# Local Max/Min Values using Partial Derivatives

• May 18th 2009, 05:58 PM
juicysharpie
Local Max/Min Values using Partial Derivatives
f(x, y) = 2x^3 + xy^2 + 5x^2 + y^2 + 8

Find the local max, min and saddle points of the function.

So far, I have:
-partial derivative of x= 6x^2 + y^2 + 10x
-partial derivative of y= 2xy+2y

But I'm really confused what to do next. My book says to set both of the partial derivative equations to 0 and then solve for one of the variables, but I get some weird answer that doesn't work in both equations.

Thanks so much for your help! (Nod)
• May 18th 2009, 06:03 PM
TheEmptySet
Quote:

Originally Posted by juicysharpie
f(x, y) = 2x^3 + xy^2 + 5x^2 + y^2 + 8

Find the local max, min and saddle points of the function.

So far, I have:
-partial derivative of x= 6x^2 + y^2 + 10x
-partial derivative of y= 2xy+2y

But I'm really confused what to do next. My book says to set both of the partial derivative equations to 0 and then solve for one of the variables, but I get some weird answer that doesn't work in both equations.

Thanks so much for your help! (Nod)

So you need to solve this system of equaitons

$\displaystyle 6x^2+y^2+10x=0$ and

$\displaystyle 2xy+2y=0$

Notice that we can factor the bottom equaiton to get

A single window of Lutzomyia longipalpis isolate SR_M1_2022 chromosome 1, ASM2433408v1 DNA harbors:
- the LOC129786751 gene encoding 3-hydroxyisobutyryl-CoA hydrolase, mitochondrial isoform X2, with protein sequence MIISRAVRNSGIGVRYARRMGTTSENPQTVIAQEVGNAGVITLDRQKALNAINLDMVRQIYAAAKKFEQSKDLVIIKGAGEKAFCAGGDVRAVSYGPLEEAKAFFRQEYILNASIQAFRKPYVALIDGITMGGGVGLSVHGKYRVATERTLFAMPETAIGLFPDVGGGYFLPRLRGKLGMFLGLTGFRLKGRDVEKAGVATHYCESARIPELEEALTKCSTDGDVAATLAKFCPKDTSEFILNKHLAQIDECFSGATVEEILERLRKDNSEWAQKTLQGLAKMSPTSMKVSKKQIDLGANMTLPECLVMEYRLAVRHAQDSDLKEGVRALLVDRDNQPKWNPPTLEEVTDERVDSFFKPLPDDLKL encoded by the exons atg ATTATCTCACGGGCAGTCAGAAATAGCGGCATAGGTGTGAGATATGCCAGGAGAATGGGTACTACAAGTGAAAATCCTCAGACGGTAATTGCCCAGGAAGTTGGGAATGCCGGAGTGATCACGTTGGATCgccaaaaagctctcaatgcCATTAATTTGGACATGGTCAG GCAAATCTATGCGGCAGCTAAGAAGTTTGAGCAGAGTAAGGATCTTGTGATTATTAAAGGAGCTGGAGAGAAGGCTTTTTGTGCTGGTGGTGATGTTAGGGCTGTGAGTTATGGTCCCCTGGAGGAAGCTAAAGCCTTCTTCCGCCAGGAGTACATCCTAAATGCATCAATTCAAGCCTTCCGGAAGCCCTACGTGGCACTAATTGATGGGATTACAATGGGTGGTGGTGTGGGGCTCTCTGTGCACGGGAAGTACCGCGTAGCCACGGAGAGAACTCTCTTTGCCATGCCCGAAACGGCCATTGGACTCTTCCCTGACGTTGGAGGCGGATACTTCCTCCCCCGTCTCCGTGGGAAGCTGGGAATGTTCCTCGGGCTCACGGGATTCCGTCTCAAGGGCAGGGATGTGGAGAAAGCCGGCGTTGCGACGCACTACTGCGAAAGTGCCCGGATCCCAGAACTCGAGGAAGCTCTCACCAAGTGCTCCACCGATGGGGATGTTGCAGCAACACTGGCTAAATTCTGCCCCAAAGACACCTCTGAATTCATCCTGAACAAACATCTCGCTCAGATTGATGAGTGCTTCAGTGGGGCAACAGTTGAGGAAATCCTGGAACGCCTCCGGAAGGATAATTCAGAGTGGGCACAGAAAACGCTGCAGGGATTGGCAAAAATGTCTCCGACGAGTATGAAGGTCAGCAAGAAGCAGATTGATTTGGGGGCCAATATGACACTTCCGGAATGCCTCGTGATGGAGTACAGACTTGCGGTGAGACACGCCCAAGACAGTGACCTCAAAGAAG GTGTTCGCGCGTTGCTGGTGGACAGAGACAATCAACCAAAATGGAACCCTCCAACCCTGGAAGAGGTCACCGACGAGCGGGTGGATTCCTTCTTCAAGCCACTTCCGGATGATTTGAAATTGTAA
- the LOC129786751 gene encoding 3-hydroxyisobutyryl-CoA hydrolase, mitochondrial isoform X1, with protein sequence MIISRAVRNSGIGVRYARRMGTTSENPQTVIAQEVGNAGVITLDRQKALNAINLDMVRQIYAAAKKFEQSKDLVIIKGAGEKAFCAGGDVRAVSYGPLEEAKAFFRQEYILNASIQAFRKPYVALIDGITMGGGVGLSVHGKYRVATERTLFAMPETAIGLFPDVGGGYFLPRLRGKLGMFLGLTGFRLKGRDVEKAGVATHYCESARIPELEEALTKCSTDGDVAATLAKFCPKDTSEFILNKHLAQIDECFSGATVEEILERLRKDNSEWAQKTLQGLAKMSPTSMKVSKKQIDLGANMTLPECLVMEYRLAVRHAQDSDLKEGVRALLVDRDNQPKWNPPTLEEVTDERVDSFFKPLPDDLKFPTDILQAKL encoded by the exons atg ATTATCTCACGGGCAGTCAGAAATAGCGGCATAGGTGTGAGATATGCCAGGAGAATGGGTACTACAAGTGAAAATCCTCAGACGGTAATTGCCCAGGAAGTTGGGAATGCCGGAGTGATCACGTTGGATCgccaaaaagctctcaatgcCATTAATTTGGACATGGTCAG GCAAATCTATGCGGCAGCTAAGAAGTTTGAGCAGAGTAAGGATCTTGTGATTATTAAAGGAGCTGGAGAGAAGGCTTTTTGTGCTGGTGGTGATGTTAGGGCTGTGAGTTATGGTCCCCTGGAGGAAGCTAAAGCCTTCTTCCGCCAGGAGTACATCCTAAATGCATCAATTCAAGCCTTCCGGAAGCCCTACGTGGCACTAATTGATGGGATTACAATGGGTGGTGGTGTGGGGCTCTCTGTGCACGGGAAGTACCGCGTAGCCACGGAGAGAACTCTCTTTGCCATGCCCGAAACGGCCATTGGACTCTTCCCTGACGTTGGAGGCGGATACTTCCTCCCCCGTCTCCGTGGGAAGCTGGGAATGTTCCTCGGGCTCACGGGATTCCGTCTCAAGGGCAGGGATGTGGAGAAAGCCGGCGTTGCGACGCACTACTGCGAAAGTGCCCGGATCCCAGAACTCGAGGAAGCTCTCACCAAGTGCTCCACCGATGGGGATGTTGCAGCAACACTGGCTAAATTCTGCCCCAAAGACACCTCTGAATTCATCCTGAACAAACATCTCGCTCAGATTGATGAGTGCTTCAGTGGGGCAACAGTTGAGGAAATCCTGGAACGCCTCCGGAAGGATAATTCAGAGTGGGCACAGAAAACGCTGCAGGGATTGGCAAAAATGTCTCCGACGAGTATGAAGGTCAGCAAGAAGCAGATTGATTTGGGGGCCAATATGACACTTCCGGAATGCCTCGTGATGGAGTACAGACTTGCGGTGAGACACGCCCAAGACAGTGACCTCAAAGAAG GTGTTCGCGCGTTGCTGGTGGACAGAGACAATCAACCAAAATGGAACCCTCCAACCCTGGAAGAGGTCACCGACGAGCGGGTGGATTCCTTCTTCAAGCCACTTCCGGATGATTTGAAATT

$\displaystyle 2y(x+1)=0$ so by the zero factor principle we get

either $\displaystyle 2y=0$ or $\displaystyle x+1=0$

So now if $\displaystyle y=0$ we can plug that into the top equation to get $\displaystyle 6x^2+10x=0 \iff 2x(3x+5)=0$ si we get two possible ordered pairs $\displaystyle (0,0) \mbox{ or } (-\frac{5}{3},0)$

You need to use the other solution for x above to find the rest of your critical points. I hope this helps
• May 18th 2009, 07:39 PM
arbolis
The first step is as the book says and as TheEmptySet started you on. Once you have all the critical points you're not done! You have to show whether they are local max/min or saddle point.
Call $\displaystyle D=f_{xx}(a,b)f_{yy}(a,b)-f_{xxy}(a,b)$.
Now, if $\displaystyle D>0$ and $\displaystyle f_{xx}(a,b)>0$, then $\displaystyle (a,b)$ is a local minimum.
If $\displaystyle D>0$ and $\displaystyle f_{xx}(a,b)<0$ then $\displaystyle (a,b)$ is a local maximum.
If $\displaystyle D<0$ then $\displaystyle (a,b)$ is a saddle point.

Finally, if $\displaystyle D>0$ and $\displaystyle f_{xx}(a,b)=0$ then you cannot conclude using this formula, and I don't really know how to proceed. I hope your exercise doesn't fall into this category.